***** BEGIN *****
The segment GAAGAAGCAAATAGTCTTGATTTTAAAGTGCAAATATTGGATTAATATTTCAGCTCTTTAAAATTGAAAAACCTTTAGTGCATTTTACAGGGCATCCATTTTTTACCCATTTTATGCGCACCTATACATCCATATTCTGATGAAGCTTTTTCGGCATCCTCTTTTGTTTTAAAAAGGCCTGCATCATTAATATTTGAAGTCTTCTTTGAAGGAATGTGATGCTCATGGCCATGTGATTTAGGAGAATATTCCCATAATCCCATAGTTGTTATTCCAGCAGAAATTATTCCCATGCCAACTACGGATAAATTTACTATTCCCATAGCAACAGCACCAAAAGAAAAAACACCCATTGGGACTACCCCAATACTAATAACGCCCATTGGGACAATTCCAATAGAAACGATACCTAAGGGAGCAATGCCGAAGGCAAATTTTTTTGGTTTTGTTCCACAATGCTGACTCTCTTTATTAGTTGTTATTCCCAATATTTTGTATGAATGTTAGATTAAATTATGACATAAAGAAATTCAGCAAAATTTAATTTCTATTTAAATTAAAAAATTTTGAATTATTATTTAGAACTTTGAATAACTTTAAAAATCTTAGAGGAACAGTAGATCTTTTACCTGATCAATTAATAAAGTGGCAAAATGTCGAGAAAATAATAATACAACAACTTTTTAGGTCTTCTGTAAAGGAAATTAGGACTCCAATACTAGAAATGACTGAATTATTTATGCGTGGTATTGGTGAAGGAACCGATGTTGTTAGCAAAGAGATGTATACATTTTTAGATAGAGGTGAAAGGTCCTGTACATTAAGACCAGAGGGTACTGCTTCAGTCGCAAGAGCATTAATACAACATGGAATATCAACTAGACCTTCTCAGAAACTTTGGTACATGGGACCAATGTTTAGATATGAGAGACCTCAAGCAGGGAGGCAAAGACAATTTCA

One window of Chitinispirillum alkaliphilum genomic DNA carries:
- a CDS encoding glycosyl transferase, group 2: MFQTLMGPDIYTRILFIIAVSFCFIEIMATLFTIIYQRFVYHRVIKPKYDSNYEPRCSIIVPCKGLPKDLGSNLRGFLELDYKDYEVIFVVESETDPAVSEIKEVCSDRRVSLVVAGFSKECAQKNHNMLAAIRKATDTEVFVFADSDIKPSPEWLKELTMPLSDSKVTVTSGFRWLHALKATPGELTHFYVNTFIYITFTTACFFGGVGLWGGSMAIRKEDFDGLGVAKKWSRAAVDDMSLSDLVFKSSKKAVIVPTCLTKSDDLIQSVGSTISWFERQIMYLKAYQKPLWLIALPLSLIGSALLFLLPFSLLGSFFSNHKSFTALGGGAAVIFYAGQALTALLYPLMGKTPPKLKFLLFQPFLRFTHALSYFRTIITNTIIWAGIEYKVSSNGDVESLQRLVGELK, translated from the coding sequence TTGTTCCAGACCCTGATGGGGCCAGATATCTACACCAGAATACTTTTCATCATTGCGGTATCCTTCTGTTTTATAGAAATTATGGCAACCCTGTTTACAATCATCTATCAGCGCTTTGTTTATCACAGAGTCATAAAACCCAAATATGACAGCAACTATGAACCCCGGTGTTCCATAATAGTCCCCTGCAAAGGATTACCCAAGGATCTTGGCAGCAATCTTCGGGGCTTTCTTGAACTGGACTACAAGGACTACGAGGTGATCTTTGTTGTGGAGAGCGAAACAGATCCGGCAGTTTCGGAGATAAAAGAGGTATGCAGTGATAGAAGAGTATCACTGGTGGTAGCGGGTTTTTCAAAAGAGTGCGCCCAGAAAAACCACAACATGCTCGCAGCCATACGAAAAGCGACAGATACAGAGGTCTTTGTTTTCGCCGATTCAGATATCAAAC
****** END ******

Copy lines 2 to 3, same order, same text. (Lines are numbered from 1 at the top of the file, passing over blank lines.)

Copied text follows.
One window of Chitinispirillum alkaliphilum genomic DNA carries:
- a CDS encoding glycosyl transferase, group 2: MFQTLMGPDIYTRILFIIAVSFCFIEIMATLFTIIYQRFVYHRVIKPKYDSNYEPRCSIIVPCKGLPKDLGSNLRGFLELDYKDYEVIFVVESETDPAVSEIKEVCSDRRVSLVVAGFSKECAQKNHNMLAAIRKATDTEVFVFADSDIKPSPEWLKELTMPLSDSKVTVTSGFRWLHALKATPGELTHFYVNTFIYITFTTACFFGGVGLWGGSMAIRKEDFDGLGVAKKWSRAAVDDMSLSDLVFKSSKKAVIVPTCLTKSDDLIQSVGSTISWFERQIMYLKAYQKPLWLIALPLSLIGSALLFLLPFSLLGSFFSNHKSFTALGGGAAVIFYAGQALTALLYPLMGKTPPKLKFLLFQPFLRFTHALSYFRTIITNTIIWAGIEYKVSSNGDVESLQRLVGELK, translated from the coding sequence TTGTTCCAGACCCTGATGGGGCCAGATATCTACACCAGAATACTTTTCATCATTGCGGTATCCTTCTGTTTTATAGAAATTATGGCAACCCTGTTTACAATCATCTATCAGCGCTTTGTTTATCACAGAGTCATAAAACCCAAATATGACAGCAACTATGAACCCCGGTGTTCCATAATAGTCCCCTGCAAAGGATTACCCAAGGATCTTGGCAGCAATCTTCGGGGCTTTCTTGAACTGGACTACAAGGACTACGAGGTGATCTTTGTTGTGGAGAGCGAAACAGATCCGGCAGTTTCGGAGATAAAAGAGGTATGCAGTGATAGAAGAGTATCACTGGTGGTAGCGGGTTTTTCAAAAGAGTGCGCCCAGAAAAACCACAACATGCTCGCAGCCATACGAAAAGCGACAGATACAGAGGTCTTTGTTTTCGCCGATTCAGATATCAAAC